A large part of the cloud native ecosystem focuses on the runtime layer. This includes tools that provide cloud-native storage options, standardize container interfaces to interact with them, enable automatic provisioning or monitor applications, and alert stakeholders of any issues. Some platforms bundle together multiple functionalities and tools to solve a more significant problem, such as monitoring or networking.
Enterprises pursuing their cloud-native journey should begin by leveraging containerization. This encapsulates and bundles an application with its dependencies into a container, which can be deployed on a platform to manage deployments in a scalable way. The next step is to use a continuous integration and delivery (CI/CD) pipeline, which automates code rollouts and testing. Finally, enterprises should use a service mesh to connect and communicate with a system’s various components.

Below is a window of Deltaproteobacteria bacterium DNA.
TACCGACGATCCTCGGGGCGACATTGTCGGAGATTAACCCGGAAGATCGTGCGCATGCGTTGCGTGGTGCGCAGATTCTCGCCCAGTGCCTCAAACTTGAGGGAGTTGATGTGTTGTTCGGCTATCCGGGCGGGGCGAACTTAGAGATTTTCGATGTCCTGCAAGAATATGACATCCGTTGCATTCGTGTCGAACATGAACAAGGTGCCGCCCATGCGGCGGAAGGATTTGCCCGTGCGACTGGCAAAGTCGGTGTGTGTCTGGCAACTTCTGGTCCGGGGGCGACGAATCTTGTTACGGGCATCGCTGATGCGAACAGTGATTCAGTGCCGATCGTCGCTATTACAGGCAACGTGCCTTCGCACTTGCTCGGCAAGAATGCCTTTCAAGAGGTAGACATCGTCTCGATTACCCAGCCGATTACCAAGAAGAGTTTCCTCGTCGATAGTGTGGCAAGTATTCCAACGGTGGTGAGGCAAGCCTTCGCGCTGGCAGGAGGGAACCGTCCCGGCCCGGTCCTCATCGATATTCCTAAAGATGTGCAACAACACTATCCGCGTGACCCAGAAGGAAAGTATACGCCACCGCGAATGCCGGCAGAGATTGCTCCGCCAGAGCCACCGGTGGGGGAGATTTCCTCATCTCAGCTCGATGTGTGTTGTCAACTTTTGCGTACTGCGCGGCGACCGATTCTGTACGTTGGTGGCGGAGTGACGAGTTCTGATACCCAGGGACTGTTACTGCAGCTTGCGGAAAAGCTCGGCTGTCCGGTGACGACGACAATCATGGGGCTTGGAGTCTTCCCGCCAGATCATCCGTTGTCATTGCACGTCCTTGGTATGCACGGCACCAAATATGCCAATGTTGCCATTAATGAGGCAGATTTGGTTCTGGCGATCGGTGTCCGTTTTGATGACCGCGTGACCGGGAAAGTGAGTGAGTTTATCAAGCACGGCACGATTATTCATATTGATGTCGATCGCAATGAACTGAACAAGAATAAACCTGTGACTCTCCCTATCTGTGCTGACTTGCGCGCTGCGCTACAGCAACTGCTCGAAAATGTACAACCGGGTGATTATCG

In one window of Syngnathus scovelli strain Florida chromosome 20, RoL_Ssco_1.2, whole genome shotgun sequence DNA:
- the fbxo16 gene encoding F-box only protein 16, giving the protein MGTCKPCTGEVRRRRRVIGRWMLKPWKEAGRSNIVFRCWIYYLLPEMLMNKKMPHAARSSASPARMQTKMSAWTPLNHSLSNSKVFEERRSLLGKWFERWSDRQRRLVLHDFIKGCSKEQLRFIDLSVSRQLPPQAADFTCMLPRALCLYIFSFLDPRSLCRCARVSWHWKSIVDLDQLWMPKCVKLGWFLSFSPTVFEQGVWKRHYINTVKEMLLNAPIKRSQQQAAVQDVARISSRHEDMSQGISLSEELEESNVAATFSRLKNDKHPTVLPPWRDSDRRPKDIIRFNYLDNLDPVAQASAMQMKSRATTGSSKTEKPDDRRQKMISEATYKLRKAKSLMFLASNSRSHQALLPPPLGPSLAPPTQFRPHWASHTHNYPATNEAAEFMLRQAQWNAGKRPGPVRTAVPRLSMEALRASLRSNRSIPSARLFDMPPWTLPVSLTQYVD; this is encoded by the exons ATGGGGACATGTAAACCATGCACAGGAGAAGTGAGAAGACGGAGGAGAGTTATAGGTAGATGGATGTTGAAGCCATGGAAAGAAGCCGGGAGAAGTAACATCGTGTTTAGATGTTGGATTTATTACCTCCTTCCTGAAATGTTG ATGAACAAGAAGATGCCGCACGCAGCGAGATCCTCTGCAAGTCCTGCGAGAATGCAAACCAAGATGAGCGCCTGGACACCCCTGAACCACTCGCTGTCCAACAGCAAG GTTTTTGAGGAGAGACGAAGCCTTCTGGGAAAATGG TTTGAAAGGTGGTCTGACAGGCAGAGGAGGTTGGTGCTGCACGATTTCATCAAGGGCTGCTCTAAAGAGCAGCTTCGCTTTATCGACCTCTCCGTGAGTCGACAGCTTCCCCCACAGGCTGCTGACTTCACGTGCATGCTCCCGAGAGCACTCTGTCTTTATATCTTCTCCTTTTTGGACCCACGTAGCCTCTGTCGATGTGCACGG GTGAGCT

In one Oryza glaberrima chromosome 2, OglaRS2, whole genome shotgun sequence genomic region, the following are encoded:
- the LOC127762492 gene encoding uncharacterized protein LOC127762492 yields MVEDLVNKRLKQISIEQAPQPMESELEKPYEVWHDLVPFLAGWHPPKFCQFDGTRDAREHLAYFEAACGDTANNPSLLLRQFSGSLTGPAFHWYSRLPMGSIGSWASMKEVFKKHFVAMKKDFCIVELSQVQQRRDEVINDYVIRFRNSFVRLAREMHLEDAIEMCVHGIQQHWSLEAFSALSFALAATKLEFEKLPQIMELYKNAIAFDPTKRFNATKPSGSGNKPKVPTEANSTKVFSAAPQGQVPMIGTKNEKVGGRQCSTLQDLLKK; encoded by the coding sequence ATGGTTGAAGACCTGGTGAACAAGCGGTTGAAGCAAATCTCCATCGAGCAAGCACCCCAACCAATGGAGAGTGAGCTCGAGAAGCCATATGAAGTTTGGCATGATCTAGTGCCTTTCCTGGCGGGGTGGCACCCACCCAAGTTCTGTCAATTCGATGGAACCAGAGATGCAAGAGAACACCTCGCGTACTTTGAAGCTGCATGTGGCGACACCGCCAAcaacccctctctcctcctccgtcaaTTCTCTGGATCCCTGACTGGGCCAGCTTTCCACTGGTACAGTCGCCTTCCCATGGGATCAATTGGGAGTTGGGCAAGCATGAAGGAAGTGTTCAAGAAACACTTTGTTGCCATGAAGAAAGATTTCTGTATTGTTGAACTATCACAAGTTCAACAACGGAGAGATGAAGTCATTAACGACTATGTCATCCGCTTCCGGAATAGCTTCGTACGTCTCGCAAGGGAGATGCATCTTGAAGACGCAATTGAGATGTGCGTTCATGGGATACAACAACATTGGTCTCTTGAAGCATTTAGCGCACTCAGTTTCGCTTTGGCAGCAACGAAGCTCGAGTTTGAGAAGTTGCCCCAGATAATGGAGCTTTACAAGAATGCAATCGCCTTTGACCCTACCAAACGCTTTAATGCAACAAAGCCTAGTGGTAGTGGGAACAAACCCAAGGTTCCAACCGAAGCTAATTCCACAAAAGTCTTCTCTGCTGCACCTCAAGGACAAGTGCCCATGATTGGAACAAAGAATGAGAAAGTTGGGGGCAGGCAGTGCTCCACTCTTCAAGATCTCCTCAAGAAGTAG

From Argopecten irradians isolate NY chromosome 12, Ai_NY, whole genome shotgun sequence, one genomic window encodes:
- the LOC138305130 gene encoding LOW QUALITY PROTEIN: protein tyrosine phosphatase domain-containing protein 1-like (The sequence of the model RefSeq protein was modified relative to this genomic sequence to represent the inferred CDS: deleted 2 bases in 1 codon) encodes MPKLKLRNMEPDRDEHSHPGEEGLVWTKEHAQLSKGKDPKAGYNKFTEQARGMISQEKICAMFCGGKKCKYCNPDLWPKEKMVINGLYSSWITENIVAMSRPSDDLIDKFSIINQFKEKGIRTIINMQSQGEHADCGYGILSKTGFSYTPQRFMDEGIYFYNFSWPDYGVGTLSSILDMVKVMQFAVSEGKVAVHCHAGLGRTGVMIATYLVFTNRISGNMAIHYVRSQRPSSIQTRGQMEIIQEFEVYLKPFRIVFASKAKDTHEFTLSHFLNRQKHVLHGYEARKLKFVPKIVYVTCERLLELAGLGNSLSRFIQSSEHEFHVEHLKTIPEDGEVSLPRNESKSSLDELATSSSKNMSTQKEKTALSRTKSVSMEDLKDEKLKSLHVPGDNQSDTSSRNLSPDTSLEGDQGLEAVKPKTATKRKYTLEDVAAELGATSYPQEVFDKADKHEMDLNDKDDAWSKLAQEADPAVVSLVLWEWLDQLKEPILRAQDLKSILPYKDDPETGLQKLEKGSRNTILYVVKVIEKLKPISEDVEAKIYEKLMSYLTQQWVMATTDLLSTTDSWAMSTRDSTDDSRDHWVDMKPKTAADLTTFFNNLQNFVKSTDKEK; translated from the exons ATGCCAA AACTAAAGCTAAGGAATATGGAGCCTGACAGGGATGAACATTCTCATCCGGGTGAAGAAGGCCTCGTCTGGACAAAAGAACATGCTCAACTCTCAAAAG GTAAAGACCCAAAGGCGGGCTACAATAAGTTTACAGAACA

Orchestration & Management
As the name implies, cloud-native architectures are designed to run in the cloud. This enables them to be self-healing and highly available, with the ability to scale in or out quickly based on demand. They also use DevOps automation and enable methodologies like blue-green and canary deployments to introduce software changes with zero downtime.
However, managing and deploying a cloud-native app requires a complex infrastructure. This is where the CNCF landscape becomes helpful. This centralized hub hosts projects to help organizations manage their applications.